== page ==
Setting up CI/CD on a Project by Using GitLab and VM

21 Feb, 2022 | 4 minutes read


Hello, friends. Today’s article is about how we set up Continuous Integration and Continuous Deployment (Gitlab CI/CD) in our project. Every database operations engineer in our team is preparing an App for donations (BidiCovek) as part of our IW-Open-Source Project. Currently, we are in a phase where we like to cover the DevOps part by using our GitLab and assigned Gitlab Virtual Machine (VM).  

A few words about the architecture

Our project contains three parts:

  • WordPress (as a headless CMS by using the WordPress API with several plugins)
  • NextJS (Mostly to cover the FE part of the app and to cover images optimizations by default, SSR, SEO, etc.)
  • NodeJS (an API that behaves like a proxy between the WordPress API and NextJS + additional endpoints for the FE and payment integration for donations-Braintree)

And in this, we will cover the NextJS and the NodeJS API with CI/CD Gitlab.

**Note: it’s not a good practice for production solutions to have everything on the same Gitlab VM (there might be potential issues with memory or problems with scaling) but for a testing environment as in our case it is fine. Your introduction shouldn’t be really long.

Technology defaults on VM

By installing WordPress, we manually have all that we need in the VM such as PHP, MySQL, Apache Server, and Linux VM. In short, this is the popular LAMP stack of technology, therefore, we must install NodeJS v16 and PM2 (live process manager for NodeJS) so we can cover the FE and BE parts. NodeJS will run as a background service and for our backend, we can reuse MySQL to store data from the NodeJS API.

**Note: Apache Server will be reused as a Reverse Proxy to handle the incoming requests and to serve the calls to the pm2 NodeJS running services. (We can tell the Gitlab runner ports firewall to open ports only for apache and everything will be handled from there).

Defaults GitLab runner

To automate the process and tell GitLab to run tests for the apps or make a deployment we need a runner. There are two possibilities for runners:

  • Shared runners (Useful for jobs that have similar requirements, between multiple projects)
  • Gitlab CI/CD Self-hosted runners (Runner mostly for a specific project, and we will use self-hosted runner for our project)

The process of installation is straightforward:

On GitLab go to Settings > CI/CD > Runners section and on self-hosted runners pick the machine.

self-hosted runners

Before trying to register a runner, you will need to set a URL and REGISTRATION_TOKEN that GitLab will generate for you. If you can see the runner like on the screenshot you’re on a good way.


**Note: Sometimes not all scenarios work as expected and an error may occur when we try to register the Gitlab runner VM. In our case, the problem was related to the authority on the GitLab certificate.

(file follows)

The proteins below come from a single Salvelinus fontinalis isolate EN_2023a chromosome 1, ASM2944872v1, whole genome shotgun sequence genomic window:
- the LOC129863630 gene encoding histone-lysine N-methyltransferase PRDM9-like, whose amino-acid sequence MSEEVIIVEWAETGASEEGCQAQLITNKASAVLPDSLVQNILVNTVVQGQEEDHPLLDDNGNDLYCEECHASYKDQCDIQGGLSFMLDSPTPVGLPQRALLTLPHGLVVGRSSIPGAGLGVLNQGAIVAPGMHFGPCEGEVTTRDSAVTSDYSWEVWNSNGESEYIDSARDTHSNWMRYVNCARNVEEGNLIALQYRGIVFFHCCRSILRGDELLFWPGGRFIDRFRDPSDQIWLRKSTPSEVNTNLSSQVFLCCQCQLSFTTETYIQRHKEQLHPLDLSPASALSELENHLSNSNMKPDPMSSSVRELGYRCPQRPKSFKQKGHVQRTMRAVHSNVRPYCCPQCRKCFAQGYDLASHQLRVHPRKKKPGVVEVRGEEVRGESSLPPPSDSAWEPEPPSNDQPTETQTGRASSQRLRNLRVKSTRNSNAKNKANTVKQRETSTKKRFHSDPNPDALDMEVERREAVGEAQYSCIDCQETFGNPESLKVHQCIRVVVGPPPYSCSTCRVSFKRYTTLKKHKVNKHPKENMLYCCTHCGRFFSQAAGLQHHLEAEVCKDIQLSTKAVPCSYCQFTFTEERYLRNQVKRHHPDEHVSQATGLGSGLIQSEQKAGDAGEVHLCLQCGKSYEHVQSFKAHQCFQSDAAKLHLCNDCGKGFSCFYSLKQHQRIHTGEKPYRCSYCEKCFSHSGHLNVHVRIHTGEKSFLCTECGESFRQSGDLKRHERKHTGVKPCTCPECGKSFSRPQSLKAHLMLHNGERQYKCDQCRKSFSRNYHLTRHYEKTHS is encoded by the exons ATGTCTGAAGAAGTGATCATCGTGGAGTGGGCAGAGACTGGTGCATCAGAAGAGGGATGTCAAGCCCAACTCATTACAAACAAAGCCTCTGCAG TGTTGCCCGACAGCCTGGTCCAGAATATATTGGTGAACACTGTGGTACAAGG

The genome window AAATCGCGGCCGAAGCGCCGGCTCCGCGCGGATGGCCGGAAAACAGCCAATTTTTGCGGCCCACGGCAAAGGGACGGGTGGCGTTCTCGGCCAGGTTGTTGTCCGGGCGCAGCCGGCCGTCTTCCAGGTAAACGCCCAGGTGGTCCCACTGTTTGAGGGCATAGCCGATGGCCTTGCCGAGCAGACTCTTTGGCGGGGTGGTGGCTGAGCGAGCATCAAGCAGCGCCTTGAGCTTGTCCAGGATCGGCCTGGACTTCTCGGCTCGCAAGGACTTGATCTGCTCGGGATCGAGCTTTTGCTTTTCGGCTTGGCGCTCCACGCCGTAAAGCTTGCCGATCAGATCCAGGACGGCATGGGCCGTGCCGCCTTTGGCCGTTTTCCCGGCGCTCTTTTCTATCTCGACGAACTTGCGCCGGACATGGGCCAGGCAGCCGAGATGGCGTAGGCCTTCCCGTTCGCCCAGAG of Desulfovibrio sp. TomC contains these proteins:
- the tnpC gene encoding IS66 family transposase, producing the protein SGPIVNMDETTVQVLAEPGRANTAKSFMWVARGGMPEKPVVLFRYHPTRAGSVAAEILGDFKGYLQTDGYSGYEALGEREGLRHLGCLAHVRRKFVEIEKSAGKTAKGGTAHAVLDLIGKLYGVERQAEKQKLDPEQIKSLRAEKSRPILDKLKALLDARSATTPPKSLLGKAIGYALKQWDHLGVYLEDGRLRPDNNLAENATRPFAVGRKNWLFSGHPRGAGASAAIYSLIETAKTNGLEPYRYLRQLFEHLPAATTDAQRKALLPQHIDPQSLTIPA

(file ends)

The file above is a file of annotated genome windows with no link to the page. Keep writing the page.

Gitlab Runner

The solution is to take the certificate like:

echo | openssl s_client -CAfile /etc/gitlab-runner/certs/gitlab.local.crt -connect gitlab:443

and place it in /etc/gitlab-runner/certs/gitlab.local.crt

Then, you can register the Gitlab local runner by providing the command

sudo gitlab-runner register --tls-ca-file /etc/gitlab-runner/certs/gitlab.local.crt

After you press enter you will be asked to enter the URL and the REGISTRATION_TOKEN from GitLab.

There will be an additional step where you need to select an executor. So, now…what is an executor?

With the executor, you’re telling the runner how to execute the jobs in the Gitlab CI CD pipeline. The common ways are by using docker or ssh. And for our test environment, we will use the ssh executor.

**Note: If you like to go with docker you will need to enable virtualization in virtualization for your VM otherwise the scenario will not work. 

Adding Gitlab-ci.yml to your ci project

By placing the GitLab ci on the root of your repo on a specific branch (for e.g. develop), the runner will be triggered to execute the jobs from the pipeline for that branch. In our scenario, we cover 4 stages

  •  test (for running the tests)
  •  migrations (rerun migrations and default seeds)
  •  Gitlab deploy (Gitlab deploy to server the apps and rerun pm2 service)
  •  final (final checks and make sure to save the config when the server is restarted)

Here is an example of the file:

Runner file at Gitlab

**This file can be created/edited directly in the navbar in the section Gitlab CICD > Editor.

Final outcome

It is just awesome. Full-covered automation process for running tests, migrations, and auto-deployment.  Definitely must try. And here are the results.

Full-covered automation process for running tests, migrations, and auto-deployment

**Note: It’s important to mention that defining the stages must be in order. For example, the Gitlab runner ssh executor example is executing the test stage. So, if the stage fails the next job will not be executed and the pipeline will fail.

If you have any questions or you need help with setting Gitlab CI CD on your project by using GitLab you’re free to reach us any time.

Enjoy the CI CD with Gitlab and VM, and have a lovely day.